By Erin Bidlake
sunday ritual on pbs: the joy of bob ross. midge, arthritic legs swung over the arm of her lazy-boy, i sat at her elbow. we lived for this: bob ross creating order in the world between newcasts, we watched his hands tap and brush, ten inch afro, greying. happy valley, happy pine. he was a hero, always. no sunset without golden rays, no lakefront without tongue lapping waves. with bob ross in charge the world sang the womb of eden, no false strokes, we were heaven bound. 5 pm, my parents boiled potatoes in the next room, midge and i in paradise, his sweet-elm voice ran like sap to the pail
four years, three time zones, midge’s funeral later
(i remember, holding andrew’s hand, did we not debate the relationship of cucumber to squash? did we not argue front pew, centre, the membership of tomatoes? the choir sang danny boy. my father, a teacher always, drew us to the vine. please note: my family is a mess of gardens, i have been called weed–)
i am buzzing on store-bought coffee, skim milk the channels and bob ross has called me home. over cable i create my own version of existentialism. it is called: bob ross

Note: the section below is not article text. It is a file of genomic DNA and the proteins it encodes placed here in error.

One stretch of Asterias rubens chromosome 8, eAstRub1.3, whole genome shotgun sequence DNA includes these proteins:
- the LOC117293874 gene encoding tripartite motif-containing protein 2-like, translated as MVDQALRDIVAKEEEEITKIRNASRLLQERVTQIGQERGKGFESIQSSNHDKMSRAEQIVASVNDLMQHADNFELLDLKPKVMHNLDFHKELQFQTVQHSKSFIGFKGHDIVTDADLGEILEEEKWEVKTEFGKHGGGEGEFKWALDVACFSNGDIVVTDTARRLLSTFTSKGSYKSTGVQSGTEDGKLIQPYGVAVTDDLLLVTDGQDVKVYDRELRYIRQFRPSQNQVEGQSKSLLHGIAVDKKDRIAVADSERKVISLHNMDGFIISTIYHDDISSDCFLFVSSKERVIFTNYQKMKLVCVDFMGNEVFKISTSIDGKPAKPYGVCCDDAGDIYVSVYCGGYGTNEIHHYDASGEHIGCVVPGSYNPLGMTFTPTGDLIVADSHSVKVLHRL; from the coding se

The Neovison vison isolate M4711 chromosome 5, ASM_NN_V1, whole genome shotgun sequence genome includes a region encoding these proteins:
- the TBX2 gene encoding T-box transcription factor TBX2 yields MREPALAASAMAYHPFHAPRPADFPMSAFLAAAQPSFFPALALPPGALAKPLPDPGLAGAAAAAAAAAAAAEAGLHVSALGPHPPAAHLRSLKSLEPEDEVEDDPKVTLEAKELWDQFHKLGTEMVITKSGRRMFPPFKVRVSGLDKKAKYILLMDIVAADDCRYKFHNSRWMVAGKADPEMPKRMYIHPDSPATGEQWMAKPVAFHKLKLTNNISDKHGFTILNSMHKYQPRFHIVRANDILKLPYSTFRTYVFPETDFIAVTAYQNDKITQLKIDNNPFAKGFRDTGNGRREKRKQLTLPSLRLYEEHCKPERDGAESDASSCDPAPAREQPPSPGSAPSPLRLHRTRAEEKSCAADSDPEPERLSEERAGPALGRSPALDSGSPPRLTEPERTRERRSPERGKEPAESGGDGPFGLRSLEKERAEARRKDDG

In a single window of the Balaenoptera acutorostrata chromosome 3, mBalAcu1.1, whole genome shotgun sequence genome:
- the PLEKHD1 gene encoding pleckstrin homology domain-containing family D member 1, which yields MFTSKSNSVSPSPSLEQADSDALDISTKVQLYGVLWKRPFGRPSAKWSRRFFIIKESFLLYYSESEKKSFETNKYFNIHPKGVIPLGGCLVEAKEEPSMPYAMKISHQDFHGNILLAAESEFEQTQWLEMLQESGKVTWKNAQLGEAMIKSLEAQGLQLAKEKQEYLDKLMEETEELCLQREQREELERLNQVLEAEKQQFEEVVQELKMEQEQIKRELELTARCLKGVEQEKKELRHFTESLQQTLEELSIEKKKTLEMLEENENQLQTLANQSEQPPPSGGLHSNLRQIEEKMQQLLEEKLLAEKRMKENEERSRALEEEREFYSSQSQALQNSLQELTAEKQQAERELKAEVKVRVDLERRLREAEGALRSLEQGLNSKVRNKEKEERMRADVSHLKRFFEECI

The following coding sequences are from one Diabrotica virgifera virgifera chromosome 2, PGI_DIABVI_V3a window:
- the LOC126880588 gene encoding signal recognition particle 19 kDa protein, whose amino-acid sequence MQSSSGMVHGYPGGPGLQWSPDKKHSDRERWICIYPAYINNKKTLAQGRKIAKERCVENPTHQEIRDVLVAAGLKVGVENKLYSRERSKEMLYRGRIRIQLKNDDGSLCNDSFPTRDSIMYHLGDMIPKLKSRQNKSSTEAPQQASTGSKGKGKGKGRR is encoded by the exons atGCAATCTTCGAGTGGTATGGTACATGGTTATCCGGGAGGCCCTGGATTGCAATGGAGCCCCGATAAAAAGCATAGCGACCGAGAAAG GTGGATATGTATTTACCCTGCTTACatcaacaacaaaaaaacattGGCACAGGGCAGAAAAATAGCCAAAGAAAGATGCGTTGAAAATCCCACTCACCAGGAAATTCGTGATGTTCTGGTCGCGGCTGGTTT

he says, let’s put some green in here let’s put some red, let’s put a bush, this happy tree. he says, this is our world, we’re boss, and then there was ochre.
i want to be canvas, stretch myself under him, be made perfect.
thirty seconds left, bob ross has added silver birch, he clucks, this fella needs a friend, and one more birch put front and centre. i am crying, eyes blur his gentle hands. bob ross, marry me, bring your brushes, greying afro, i want your fingers to graze over strung breasts, i have never